Chris is homeless in Hawthorne, a city in southwestern Los Angeles County, California. At the start of this interview, Chris states that he recycles to survive instead of committing crimes.
Some of you may have trouble understanding the significance of what Chris said. People have to eat. Humans have basic needs, and if the person cannot get a job or if they are unemployable, let’s say because of a prison record, their choices are to steal or sell drugs, which will send them back to prison, and as a taxpayer, we pay considerable taxes to lock criminals up.
Chris spent some time in prison. Now, because he cannot find employment, he lives outside in a tent. Chris is a good guy. He tries to help other homeless people all he can. Chris even teaches the ins and outs of recycling.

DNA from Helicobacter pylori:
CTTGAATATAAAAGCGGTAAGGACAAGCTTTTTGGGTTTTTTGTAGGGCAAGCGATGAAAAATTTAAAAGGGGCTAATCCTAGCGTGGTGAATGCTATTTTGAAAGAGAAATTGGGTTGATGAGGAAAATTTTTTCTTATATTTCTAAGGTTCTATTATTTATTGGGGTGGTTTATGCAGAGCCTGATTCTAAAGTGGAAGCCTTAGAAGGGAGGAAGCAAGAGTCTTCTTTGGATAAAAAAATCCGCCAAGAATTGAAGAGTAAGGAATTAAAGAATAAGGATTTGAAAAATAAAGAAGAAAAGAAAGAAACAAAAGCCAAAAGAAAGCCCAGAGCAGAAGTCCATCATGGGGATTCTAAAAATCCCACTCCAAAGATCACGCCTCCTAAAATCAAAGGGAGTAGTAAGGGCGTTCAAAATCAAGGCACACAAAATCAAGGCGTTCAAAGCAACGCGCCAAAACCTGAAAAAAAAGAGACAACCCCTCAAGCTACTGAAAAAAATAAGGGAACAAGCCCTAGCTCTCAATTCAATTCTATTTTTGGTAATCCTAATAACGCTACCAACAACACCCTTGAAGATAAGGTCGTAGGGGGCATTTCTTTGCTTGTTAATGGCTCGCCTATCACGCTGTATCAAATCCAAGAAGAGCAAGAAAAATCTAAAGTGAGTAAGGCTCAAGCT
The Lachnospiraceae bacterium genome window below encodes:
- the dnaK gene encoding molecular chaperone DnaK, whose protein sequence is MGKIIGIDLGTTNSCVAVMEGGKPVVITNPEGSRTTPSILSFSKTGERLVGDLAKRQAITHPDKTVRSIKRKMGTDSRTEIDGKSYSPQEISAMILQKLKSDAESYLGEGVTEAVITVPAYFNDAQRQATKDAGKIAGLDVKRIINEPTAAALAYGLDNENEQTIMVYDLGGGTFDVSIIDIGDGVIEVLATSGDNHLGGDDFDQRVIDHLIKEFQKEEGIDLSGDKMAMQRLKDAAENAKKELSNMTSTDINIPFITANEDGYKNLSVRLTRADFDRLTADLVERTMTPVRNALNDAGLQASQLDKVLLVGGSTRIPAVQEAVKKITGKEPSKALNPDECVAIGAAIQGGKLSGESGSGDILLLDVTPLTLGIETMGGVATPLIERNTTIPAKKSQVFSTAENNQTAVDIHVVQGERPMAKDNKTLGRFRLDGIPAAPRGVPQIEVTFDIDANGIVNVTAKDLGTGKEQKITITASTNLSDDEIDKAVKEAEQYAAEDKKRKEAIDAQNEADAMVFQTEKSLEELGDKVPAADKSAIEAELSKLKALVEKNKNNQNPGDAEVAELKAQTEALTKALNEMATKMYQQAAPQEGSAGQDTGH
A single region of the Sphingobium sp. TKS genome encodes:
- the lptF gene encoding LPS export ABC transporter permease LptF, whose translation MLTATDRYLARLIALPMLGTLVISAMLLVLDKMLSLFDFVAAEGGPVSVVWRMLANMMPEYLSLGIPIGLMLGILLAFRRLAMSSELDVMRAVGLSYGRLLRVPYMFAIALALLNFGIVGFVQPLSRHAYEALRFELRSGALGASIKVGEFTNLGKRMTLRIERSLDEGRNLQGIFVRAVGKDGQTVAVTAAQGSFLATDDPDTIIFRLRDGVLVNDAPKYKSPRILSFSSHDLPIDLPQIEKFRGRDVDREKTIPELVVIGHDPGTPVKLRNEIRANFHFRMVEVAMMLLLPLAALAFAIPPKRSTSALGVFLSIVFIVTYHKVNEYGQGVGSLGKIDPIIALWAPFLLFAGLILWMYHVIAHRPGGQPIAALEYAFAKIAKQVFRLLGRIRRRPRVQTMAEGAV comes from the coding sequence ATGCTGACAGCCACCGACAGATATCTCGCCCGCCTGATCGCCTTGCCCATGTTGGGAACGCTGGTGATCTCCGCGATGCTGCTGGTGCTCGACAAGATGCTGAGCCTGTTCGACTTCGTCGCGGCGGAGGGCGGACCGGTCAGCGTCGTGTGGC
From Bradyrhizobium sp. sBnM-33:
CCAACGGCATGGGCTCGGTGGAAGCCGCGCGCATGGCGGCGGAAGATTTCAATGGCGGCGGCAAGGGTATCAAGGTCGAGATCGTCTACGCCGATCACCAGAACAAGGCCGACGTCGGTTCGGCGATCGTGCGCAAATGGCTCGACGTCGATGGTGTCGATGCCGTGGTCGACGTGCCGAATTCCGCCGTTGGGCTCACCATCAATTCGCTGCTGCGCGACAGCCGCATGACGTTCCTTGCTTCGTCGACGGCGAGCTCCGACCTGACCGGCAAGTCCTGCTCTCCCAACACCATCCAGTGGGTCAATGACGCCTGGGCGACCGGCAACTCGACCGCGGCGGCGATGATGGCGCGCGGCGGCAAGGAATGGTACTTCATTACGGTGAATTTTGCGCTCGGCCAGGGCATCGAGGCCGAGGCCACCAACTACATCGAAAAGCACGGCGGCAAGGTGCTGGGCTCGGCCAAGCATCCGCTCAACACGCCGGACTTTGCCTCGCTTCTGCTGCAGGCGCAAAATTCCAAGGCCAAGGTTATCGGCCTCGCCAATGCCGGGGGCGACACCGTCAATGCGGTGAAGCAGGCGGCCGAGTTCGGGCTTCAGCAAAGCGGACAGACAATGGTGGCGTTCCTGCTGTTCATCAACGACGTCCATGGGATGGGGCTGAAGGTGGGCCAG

Chris has lived at the current homeless encampment for six months. He says that’s a long time. Police make them move after people complain about seeing the trash. What the public needs to understand is humans make trash.
All of us, without exception, create some waste or garbage. Most of us are used to having trash pickup. Homeless people do not have that luxury. As Chris says, if the city provided a dumpster with even just monthly pickup, the homeless camp would use it.
There is a direct connection between homelessness and incarceration. Many people end up on the streets after being released from prison. There is little support for reentry back into society, and it’s nearly impossible for an ex-con to find employment.
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